|Egypt's ousted president, Hosni Mubarak, is on trial for complicity in protester deaths [Al Jazeera]
A key witness in the trial of former Egyptian president Hosni Mubarak was detained after being charged with perjury for dramatically changing his evidence.
The move on Wednesday came after Captain Mohammed Abdel-Hakim, in charge of ammunition for a Cairo security regiment, denied he had any knowledge that police were armed or given orders to shoot protesters during the anti-Mubarak uprising.
Abdel-Hakim was released shortly after the hearing adjourned.
Lawyers for the families of dead protesters accused him of changing his earlier statements to prosecutors in which he said he had been given orders to open fire, and the judge ordered him arrested. Abdel-Hakim had told investigators he issued hundreds of bullets to each of his soldiers.
Prosecutors say four earlier witnesses also changed their stories, though none have been charged.
Family lawyers praised the perjury arrest after earlier criticism that the prosecution was not acting strongly enough to discipline its witnesses and present its case. Some have accused senior security officials and Mubarak supporters of pressuring the witnesses into changing their stories.
"The prosecution took a brave step in response to the lawyers of the families, who were very upset because of all the perjuries," Gamal el-Shukheibi, a lawyer for the dead protesters families, said.
"It is clear the witnesses are coming under pressure to change their testimonies."
The former Egyptian president is charged with conspiring to kill protesters and "inciting" some officers to use live ammunition.
Mubarak, who arrived at the court by helicopter, is also accused of abusing power to amass wealth. He denies the charges.
Wednesday's hearing for the 83-year-old is the fourth session since the trial begun on August 3.
He has been in hospital since April and attended all three court sessions on a stretcher. Cameras have been barred by the judge from the courtroom.
Also standing trial alongside the former president and former interior Minister Habib al-Adli are Mubarak's two sons, Alaa and Gamal, as well as six police officers.
About 20 protesters shouted abuse at Mubarak and police, some chanting "Hosni Mubarak is a thief".
There was a heavy police presence outside the court to prevent scuffles with Mubarak supporters.
Lawyers representing families of victims said the police witnesses who testified on Monday gave different answers before the trial.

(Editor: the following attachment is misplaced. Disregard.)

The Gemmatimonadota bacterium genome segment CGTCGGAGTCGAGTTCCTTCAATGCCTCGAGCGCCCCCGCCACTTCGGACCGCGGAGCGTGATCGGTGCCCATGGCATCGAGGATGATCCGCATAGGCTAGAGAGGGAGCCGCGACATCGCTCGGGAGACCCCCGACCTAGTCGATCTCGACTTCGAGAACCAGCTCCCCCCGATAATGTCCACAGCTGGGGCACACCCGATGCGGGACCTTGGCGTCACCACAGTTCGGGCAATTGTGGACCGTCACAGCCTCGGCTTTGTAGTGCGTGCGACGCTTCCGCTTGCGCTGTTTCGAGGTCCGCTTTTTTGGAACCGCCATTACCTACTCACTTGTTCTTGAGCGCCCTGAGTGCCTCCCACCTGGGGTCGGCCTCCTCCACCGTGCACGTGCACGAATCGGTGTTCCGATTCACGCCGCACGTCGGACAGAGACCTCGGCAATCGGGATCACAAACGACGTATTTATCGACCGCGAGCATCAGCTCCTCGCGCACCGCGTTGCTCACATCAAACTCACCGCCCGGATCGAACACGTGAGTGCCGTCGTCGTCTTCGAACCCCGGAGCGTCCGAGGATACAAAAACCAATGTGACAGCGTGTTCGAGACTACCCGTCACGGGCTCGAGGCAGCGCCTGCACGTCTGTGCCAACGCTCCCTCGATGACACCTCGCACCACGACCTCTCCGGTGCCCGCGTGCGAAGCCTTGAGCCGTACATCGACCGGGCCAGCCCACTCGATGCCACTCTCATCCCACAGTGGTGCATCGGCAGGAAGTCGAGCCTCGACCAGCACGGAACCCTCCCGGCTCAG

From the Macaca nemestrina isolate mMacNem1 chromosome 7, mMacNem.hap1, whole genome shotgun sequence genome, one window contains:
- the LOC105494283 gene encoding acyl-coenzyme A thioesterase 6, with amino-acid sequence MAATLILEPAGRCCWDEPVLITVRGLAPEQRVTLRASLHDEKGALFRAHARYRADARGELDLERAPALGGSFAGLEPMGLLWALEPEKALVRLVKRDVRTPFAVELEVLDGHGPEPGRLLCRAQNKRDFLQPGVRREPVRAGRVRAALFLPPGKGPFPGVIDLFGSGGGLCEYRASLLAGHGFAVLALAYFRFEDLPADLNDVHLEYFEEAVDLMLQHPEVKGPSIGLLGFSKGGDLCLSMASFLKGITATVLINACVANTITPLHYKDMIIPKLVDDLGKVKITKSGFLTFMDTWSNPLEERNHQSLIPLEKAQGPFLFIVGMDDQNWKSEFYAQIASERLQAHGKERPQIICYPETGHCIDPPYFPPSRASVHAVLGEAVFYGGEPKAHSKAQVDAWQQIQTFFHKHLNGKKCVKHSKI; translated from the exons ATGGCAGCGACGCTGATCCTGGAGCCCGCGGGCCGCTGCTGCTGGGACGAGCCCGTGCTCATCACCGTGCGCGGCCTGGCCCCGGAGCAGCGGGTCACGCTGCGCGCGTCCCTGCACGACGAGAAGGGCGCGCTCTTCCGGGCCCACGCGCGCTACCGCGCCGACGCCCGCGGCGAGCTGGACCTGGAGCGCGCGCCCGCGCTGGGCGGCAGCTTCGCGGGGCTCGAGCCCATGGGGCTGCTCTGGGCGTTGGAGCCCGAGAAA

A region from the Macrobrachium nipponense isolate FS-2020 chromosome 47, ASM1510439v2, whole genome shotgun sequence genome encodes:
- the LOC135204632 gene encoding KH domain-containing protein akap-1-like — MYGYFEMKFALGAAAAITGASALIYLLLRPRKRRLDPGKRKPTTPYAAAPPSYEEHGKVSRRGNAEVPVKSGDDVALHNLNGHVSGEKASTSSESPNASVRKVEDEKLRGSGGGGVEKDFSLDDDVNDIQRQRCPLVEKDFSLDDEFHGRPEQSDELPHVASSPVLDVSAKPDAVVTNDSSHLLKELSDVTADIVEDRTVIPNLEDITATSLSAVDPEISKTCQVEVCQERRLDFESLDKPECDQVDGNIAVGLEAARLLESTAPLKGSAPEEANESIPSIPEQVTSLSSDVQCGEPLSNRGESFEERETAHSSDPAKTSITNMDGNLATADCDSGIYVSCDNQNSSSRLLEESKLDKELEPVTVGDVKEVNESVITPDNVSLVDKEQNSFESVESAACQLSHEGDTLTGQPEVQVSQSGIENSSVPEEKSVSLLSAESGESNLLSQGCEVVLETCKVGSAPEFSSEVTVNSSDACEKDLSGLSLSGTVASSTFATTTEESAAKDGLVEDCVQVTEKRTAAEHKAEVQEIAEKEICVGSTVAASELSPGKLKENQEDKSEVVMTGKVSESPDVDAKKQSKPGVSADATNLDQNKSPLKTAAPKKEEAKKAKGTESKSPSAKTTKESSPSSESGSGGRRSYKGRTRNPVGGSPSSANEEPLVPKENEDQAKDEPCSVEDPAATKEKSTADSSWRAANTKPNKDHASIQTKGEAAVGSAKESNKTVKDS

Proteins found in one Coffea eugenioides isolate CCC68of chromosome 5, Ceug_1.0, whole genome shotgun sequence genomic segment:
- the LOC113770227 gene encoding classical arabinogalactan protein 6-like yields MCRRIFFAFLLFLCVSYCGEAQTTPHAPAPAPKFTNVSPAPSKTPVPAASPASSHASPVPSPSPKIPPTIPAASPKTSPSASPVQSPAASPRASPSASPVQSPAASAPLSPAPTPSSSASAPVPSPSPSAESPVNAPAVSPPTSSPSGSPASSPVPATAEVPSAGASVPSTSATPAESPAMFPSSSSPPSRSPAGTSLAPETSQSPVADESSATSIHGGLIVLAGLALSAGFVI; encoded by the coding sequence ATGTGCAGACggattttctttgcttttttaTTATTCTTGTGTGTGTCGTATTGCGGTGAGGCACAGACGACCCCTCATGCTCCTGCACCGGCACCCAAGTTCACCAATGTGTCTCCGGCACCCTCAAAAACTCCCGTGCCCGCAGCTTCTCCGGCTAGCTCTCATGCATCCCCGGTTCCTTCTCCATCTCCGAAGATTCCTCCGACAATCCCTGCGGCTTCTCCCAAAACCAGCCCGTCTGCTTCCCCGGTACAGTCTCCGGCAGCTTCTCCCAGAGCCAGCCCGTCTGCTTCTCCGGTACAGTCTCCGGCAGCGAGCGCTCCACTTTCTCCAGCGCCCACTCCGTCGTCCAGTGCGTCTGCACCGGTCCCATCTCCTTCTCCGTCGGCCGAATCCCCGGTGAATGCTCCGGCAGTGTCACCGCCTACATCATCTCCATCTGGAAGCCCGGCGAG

"They have changed the testimonies they previously gave to the prosecution which makes them unreliable," Amir Salem said.
A senior police officer told the court on Monday that he was not aware of any order to fire on protesters although he said police were given live ammunition to protect the interior ministry.
General Hussein Saeed Mohamed Moussa, in charge of communications for state security, said he believed the decision to issue arms was taken by a senior police officer, Ahmed Ramzi, who is on trial alongside Mubarak.
Two other police witnesses said they were told to exercise "self restraint" during the uprising.
Egypt's justice minister has agreed to let five Kuwaiti lawyers join the Mubarak defence team, the state news agency MENA said.
The Kuwaiti lawyers, who were not allowed into the last session, have said their decision to volunteer for Mubarak's defence was in recognition for his role in supporting a US-led coalition that drove Iraqi forces out of the Gulf Arab state in 1991.
Tantawi to testify
Wednesday's hearing adjourned with the judge summoning the top brass in Egypt's new ruling military council and his former vice-president to testify in closed sessions on Mubarak's role in quelling protests against his rule.
Ahmed Rifaat, the presiding judge, summoned Field Marshal Mohammed Tantawi, who was Mubarak's defence minister and is now the military ruler, to testify in a closed session on Sunday.
"[Ahmed Rifaat,] the presiding judge, has decided that these sessions will take place daily, [starting Sunday] on every work day," Al Jazeera's Sherine Tadros reported from Cairo.
Also summoned were the military chief of staff and Omar Suleiman, Mubarak's vice-president and intelligence chief, who will testify next week.
Many Egyptians believe that their testimony is key in determining whether Mubarak ordered the use of lethal force against the uprising.
"We will hear for the first time from Tantawi about the relationship between the military, the government and state security during the revolution, what the conversations were taking place between Hosni Mubarak and Tantawi," Tadros said.